So you’ve pulled the trigger and obtained some computing resource on your cloud platform of choice. It’s super easy to get your frontend web servers to talk to your database servers: they’re all in the same cloud, so you just point them at each other’s IPs and they happily start chatting away. Now that your infrastructure is in place, you want to reveal your new project to the world. How do you get external traffic to your servers? This post will discuss doing just that, from the perspective of OpenStack. If you’re using another platform (something based on Linux Containers, for example), the general approach is the same, though some of the specifics may differ.
The OpenStack answer has traditionally been to use ‘floating IPs’. However, floating IPs require a fair bit of configuration inside OpenStack (in the form of network nodes to perform NAT) and by the user, and it’s not always easy to get that right.
However, floating IPs have a deeper problem: they conflate two separate notions. The first is ‘accessibility’: should this machine be reachable from outside the data center? The second doesn’t have a short-and-sweet name, but we call it ‘IP address mobility’: the ability to move an IP address between VMs. This second property is used to make life easier for people using the cloud: you can set up your DNS to point to a single IP address that will never change, and simply move around the machine to which that address points.
In Calico, we take advantage of our pure-L3 model to fundamentally question the floating IP approach by splitting out accessibility and address mobility. For inbound accessibility, we can throw NAT and network nodes out the window. If you want a VM to be reachable from outside the data center, you simply give it an IP address that is reachable from outside the data center. Because we have a completely routed infrastructure this doesn’t prevent the machine communicating directly with other VMs in the data center, but it enables machines outside the data center to contact it as well. Because there’s no NAT all traffic takes the most efficient path to the VM, without passing through other boxes on the way.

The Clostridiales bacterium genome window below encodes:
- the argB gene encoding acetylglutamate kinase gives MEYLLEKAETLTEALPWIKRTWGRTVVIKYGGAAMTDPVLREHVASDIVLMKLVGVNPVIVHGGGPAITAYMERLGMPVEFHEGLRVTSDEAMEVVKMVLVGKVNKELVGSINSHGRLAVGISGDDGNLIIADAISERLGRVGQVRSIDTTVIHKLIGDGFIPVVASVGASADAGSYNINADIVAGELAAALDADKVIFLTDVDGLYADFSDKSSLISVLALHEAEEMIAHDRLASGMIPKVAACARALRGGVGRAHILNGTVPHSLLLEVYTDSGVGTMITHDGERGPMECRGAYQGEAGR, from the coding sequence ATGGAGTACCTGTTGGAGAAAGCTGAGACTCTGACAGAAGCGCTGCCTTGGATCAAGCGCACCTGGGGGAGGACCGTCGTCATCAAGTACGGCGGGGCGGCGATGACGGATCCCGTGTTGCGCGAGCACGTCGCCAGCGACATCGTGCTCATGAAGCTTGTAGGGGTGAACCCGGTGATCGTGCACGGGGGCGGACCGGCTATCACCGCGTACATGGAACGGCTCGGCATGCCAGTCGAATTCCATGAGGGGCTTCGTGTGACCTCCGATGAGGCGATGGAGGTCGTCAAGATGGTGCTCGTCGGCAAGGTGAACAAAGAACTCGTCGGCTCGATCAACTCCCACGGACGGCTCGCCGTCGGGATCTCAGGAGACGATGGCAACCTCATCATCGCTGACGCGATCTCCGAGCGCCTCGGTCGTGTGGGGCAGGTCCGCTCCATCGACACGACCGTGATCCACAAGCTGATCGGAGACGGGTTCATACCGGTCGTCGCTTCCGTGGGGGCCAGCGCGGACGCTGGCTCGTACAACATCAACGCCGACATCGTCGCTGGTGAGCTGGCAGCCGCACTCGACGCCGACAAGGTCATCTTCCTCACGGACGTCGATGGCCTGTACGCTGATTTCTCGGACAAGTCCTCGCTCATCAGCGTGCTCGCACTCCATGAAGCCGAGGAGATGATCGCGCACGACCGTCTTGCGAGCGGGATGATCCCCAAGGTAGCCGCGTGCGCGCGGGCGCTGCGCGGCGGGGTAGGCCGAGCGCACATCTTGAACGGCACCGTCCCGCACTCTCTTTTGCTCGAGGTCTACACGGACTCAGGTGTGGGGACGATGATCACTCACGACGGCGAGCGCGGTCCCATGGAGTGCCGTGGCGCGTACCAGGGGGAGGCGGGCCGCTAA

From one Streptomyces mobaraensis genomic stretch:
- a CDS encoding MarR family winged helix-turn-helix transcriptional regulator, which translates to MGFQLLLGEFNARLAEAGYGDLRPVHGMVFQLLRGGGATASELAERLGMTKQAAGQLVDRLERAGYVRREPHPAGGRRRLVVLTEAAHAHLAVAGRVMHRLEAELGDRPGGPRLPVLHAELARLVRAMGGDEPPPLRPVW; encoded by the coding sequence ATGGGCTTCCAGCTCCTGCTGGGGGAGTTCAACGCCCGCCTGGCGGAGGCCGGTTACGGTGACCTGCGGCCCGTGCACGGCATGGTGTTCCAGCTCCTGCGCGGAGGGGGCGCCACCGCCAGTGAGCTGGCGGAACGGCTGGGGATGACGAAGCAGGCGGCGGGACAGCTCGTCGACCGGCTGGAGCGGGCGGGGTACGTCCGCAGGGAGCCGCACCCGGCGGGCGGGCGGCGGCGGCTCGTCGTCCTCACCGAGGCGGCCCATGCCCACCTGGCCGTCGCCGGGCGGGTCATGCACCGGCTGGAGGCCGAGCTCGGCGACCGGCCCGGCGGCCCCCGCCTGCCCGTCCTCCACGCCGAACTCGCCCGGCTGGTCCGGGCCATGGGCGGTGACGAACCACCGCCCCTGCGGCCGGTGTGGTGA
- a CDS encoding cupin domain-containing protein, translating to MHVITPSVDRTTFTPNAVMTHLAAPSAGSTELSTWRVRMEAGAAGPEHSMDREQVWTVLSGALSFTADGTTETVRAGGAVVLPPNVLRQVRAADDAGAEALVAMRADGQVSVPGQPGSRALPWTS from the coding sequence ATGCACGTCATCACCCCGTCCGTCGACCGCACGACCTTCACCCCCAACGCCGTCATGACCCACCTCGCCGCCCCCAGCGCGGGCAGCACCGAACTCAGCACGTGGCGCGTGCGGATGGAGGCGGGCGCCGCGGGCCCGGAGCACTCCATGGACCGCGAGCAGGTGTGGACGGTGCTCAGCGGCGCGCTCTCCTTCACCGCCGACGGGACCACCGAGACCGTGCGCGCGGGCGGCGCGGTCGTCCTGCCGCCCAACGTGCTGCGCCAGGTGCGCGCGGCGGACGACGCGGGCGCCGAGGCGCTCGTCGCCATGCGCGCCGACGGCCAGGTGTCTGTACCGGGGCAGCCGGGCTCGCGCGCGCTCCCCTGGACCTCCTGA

For all the other VMs in your deployment, the ones with the private IPs, there is a slightly different requirement. For them, it’s necessary to perform some kind of NAT: their addresses are not going to be routable from the wider network or the internet at large. In this case, the NAT gets performed at the gateway as the traffic leaves the data center. This model is exactly the same as the one used in all large private networks for the last decade, and it’s far and away the simplest. The gateway maintains the stateful NAT and runs BGP so as to know how to route inbound to datacenter VMs: every other box in the network ignores its existence. Simple.
So, how do we handle mobility? We have a few ideas, none of which are set in stone yet, but the most attractive one so far is to use IP Anycast. This is a technique that can only really be applied in pure L3 fabrics. I’m not going to go into too much detail in this post, but the basic principle is that multiple machines are assigned the same IP, and the routing fabric balances load across them. Think of it as something like Amazon’s Elastic Load Balancer, but handled entirely transparently by the Calico fabric. No need for bump-in-the-wire middleboxes, just standard IP routing.
So, if you’re deploying OpenStack with Calico providing its networking, here are the things to remember:
1. Don’t configure floating IPs or routers! They don’t do anything.
2. Instead, create a ‘public’ network with a subnet that your gateway is advertising routes for.
3. When a VM wants a public address, just give it an interface on the ‘public’ network.
4. Make sure your gateway is BGP peered with your Calico nodes.
5. Consult our ‘External Connectivity in OpenStack’ document for more detail.
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